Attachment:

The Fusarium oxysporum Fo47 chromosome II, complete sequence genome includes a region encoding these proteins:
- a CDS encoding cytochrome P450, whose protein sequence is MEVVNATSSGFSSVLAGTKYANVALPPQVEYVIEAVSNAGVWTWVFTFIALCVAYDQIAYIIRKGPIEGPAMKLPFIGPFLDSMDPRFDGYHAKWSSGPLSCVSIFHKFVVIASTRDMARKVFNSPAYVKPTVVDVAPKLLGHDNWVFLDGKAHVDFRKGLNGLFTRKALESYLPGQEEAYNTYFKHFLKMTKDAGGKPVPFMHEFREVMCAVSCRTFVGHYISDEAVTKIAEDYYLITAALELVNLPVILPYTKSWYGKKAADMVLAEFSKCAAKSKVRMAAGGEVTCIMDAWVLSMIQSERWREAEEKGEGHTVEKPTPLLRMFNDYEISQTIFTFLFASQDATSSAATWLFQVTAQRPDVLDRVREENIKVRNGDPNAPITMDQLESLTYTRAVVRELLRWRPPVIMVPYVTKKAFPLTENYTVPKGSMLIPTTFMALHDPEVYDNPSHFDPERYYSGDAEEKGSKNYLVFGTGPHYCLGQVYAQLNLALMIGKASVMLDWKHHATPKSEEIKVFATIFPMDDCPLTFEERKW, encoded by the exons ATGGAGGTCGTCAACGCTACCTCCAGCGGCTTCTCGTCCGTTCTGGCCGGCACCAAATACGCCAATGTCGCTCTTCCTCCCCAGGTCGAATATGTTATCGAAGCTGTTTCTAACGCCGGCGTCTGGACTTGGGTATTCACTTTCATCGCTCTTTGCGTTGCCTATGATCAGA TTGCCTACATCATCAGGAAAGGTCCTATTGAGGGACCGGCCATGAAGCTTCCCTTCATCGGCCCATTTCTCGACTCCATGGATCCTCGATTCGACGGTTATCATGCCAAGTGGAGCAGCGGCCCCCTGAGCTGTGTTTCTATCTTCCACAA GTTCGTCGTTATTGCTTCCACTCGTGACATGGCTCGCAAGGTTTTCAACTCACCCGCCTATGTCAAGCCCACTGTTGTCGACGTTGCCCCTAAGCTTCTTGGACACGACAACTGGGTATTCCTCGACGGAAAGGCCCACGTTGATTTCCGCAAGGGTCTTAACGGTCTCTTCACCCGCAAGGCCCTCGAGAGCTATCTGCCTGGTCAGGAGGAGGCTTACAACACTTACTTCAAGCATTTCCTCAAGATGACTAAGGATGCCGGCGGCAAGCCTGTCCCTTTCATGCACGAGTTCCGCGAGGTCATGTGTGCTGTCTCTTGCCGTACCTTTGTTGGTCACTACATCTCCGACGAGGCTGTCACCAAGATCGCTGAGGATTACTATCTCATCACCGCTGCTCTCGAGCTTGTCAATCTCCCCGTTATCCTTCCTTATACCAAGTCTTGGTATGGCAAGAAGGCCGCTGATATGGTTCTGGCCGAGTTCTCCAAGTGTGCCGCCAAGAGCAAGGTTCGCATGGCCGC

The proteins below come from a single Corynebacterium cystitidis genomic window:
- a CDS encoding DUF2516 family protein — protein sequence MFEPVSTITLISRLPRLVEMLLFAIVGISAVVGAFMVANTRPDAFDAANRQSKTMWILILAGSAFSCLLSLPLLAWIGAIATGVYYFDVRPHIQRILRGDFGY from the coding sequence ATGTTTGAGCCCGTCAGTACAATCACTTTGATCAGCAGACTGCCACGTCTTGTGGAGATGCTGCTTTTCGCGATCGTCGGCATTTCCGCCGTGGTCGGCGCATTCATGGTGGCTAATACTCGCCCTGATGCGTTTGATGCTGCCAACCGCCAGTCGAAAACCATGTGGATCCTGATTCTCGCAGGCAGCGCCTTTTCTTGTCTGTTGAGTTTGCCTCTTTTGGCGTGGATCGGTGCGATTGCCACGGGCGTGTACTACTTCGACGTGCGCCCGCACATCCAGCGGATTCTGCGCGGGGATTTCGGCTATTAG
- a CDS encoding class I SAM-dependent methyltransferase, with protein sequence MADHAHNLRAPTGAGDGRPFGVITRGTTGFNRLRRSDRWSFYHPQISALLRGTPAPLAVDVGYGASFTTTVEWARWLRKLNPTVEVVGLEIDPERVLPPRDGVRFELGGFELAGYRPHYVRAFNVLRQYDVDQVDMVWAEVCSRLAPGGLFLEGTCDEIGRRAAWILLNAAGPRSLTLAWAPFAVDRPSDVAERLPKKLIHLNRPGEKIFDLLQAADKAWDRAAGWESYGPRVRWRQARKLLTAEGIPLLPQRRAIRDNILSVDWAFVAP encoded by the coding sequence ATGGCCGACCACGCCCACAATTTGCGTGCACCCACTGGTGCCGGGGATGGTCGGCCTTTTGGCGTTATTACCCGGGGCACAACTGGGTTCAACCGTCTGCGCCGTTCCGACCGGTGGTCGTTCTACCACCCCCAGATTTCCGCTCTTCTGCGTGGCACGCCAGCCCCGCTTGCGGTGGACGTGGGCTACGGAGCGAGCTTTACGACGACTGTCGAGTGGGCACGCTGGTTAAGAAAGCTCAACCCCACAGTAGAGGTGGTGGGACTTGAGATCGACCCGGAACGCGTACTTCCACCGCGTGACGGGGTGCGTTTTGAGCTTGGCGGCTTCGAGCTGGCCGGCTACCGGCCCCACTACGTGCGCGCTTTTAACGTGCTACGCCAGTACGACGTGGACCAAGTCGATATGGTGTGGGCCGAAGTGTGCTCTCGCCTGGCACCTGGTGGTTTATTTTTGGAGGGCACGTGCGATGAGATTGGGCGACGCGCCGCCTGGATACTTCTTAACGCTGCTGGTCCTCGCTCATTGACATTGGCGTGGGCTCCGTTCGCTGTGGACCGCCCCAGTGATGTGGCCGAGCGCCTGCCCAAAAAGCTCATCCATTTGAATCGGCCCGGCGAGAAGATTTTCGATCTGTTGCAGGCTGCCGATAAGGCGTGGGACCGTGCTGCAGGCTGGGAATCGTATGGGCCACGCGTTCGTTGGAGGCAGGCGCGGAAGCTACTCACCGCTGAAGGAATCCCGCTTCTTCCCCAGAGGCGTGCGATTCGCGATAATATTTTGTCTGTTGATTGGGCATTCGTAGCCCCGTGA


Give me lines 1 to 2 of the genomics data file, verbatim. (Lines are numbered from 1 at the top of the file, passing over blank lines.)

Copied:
The Fusarium oxysporum Fo47 chromosome II, complete sequence genome includes a region encoding these proteins:
- a CDS encoding cytochrome P450, whose protein sequence is MEVVNATSSGFSSVLAGTKYANVALPPQVEYVIEAVSNAGVWTWVFTFIALCVAYDQIAYIIRKGPIEGPAMKLPFIGPFLDSMDPRFDGYHAKWSSGPLSCVSIFHKFVVIASTRDMARKVFNSPAYVKPTVVDVAPKLLGHDNWVFLDGKAHVDFRKGLNGLFTRKALESYLPGQEEAYNTYFKHFLKMTKDAGGKPVPFMHEFREVMCAVSCRTFVGHYISDEAVTKIAEDYYLITAALELVNLPVILPYTKSWYGKKAADMVLAEFSKCAAKSKVRMAAGGEVTCIMDAWVLSMIQSERWREAEEKGEGHTVEKPTPLLRMFNDYEISQTIFTFLFASQDATSSAATWLFQVTAQRPDVLDRVREENIKVRNGDPNAPITMDQLESLTYTRAVVRELLRWRPPVIMVPYVTKKAFPLTENYTVPKGSMLIPTTFMALHDPEVYDNPSHFDPERYYSGDAEEKGSKNYLVFGTGPHYCLGQVYAQLNLALMIGKASVMLDWKHHATPKSEEIKVFATIFPMDDCPLTFEERKW, encoded by the exons ATGGAGGTCGTCAACGCTACCTCCAGCGGCTTCTCGTCCGTTCTGGCCGGCACCAAATACGCCAATGTCGCTCTTCCTCCCCAGGTCGAATATGTTATCGAAGCTGTTTCTAACGCCGGCGTCTGGACTTGGGTATTCACTTTCATCGCTCTTTGCGTTGCCTATGATCAGA TTGCCTACATCATCAGGAAAGGTCCTATTGAGGGACCGGCCATGAAGCTTCCCTTCATCGGCCCATTTCTCGACTCCATGGATCCTCGATTCGACGGTTATCATGCCAAGTGGAGCAGCGGCCCCCTGAGCTGTGTTTCTATCTTCCACAA GTTCGTCGTTATTGCTTCCACTCGTGACATGGCTCGCAAGGTTTTCAACTCACCCGCCTATGTCAAGCCCACTGTTGTCGACGTTGCCCCTAAGCTTCTTGGACACGACAACTGGGTATTCCTCGACGGAAAGGCCCACGTTGATTTCCGCAAGGGTCTTAACGGTCTCTTCACCCGCAAGGCCCTCGAGAGCTATCTGCCTGGTCAGGAGGAGGCTTACAACACTTACTTCAAGCATTTCCTCAAGATGACTAAGGATGCCGGCGGCAAGCCTGTCCCTTTCATGCACGAGTTCCGCGAGGTCATGTGTGCTGTCTCTTGCCGTACCTTTGTTGGTCACTACATCTCCGACGAGGCTGTCACCAAGATCGCTGAGGATTACTATCTCATCACCGCTGCTCTCGAGCTTGTCAATCTCCCCGTTATCCTTCCTTATACCAAGTCTTGGTATGGCAAGAAGGCCGCTGATATGGTTCTGGCCGAGTTCTCCAAGTGTGCCGCCAAGAGCAAGGTTCGCATGGCCGC